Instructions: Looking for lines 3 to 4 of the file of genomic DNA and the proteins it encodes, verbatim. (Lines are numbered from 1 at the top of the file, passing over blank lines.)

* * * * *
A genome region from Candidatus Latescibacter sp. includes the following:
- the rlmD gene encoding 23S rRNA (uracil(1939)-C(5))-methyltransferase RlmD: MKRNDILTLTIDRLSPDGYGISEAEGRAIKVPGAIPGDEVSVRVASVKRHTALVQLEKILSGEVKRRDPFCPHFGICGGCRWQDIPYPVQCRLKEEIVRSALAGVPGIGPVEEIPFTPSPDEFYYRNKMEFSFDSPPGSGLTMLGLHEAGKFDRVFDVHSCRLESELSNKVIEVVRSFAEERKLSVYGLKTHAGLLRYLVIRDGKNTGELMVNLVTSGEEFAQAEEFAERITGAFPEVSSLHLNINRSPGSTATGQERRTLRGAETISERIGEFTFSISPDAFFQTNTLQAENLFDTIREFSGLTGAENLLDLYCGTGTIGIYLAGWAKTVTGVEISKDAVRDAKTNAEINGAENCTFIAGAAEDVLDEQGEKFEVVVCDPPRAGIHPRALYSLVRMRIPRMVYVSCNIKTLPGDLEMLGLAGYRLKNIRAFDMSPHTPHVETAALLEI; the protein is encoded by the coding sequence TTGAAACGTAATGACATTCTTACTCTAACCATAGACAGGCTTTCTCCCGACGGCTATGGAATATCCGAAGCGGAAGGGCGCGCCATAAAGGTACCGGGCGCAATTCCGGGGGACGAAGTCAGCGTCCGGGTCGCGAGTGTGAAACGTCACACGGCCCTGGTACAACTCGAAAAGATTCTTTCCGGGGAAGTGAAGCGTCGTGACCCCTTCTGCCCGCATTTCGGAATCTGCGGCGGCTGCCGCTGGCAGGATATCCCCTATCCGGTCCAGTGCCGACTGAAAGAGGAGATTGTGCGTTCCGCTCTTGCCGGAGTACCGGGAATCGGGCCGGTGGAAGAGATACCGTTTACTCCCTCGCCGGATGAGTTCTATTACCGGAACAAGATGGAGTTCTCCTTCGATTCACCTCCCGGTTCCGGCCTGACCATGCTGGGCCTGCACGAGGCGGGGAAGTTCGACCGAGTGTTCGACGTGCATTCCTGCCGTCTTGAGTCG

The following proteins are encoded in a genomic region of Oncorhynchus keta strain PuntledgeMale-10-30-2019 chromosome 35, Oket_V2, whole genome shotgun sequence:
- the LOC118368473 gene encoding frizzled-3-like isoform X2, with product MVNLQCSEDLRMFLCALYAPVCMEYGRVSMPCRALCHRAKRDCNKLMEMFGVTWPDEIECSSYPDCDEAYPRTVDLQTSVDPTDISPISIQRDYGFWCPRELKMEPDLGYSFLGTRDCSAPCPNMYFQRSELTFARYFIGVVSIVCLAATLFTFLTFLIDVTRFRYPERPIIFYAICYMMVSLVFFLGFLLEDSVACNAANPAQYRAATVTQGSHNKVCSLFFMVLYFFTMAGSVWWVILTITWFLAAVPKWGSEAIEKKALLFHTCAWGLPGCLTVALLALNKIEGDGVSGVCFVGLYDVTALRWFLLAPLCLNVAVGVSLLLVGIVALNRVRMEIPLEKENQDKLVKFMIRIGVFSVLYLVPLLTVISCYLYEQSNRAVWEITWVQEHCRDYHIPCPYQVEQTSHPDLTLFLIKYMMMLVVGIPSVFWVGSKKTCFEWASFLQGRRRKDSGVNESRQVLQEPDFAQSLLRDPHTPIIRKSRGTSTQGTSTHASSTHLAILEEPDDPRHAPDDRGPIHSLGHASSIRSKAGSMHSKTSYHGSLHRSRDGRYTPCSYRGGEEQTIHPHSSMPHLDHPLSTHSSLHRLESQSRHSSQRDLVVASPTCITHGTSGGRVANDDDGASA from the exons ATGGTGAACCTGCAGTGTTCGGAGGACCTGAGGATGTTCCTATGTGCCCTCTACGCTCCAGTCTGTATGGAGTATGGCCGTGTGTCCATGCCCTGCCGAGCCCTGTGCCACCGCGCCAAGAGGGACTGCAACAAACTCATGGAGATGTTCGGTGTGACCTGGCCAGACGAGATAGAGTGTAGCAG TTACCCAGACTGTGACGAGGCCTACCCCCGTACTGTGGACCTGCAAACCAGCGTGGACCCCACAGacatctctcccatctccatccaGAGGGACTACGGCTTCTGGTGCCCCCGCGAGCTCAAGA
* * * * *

The following proteins are encoded in a genomic region of Oncorhynchus keta strain PuntledgeMale-10-30-2019 chromosome 35, Oket_V2, whole genome shotgun sequence:
- the LOC118368473 gene encoding frizzled-3-like isoform X2, with product MVNLQCSEDLRMFLCALYAPVCMEYGRVSMPCRALCHRAKRDCNKLMEMFGVTWPDEIECSSYPDCDEAYPRTVDLQTSVDPTDISPISIQRDYGFWCPRELKMEPDLGYSFLGTRDCSAPCPNMYFQRSELTFARYFIGVVSIVCLAATLFTFLTFLIDVTRFRYPERPIIFYAICYMMVSLVFFLGFLLEDSVACNAANPAQYRAATVTQGSHNKVCSLFFMVLYFFTMAGSVWWVILTITWFLAAVPKWGSEAIEKKALLFHTCAWGLPGCLTVALLALNKIEGDGVSGVCFVGLYDVTALRWFLLAPLCLNVAVGVSLLLVGIVALNRVRMEIPLEKENQDKLVKFMIRIGVFSVLYLVPLLTVISCYLYEQSNRAVWEITWVQEHCRDYHIPCPYQVEQTSHPDLTLFLIKYMMMLVVGIPSVFWVGSKKTCFEWASFLQGRRRKDSGVNESRQVLQEPDFAQSLLRDPHTPIIRKSRGTSTQGTSTHASSTHLAILEEPDDPRHAPDDRGPIHSLGHASSIRSKAGSMHSKTSYHGSLHRSRDGRYTPCSYRGGEEQTIHPHSSMPHLDHPLSTHSSLHRLESQSRHSSQRDLVVASPTCITHGTSGGRVANDDDGASA from the exons ATGGTGAACCTGCAGTGTTCGGAGGACCTGAGGATGTTCCTATGTGCCCTCTACGCTCCAGTCTGTATGGAGTATGGCCGTGTGTCCATGCCCTGCCGAGCCCTGTGCCACCGCGCCAAGAGGGACTGCAACAAACTCATGGAGATGTTCGGTGTGACCTGGCCAGACGAGATAGAGTGTAGCAG TTACCCAGACTGTGACGAGGCCTACCCCCGTACTGTGGACCTGCAAACCAGCGTGGACCCCACAGacatctctcccatctccatccaGAGGGACTACGGCTTCTGGTGCCCCCGCGAGCTCAAGA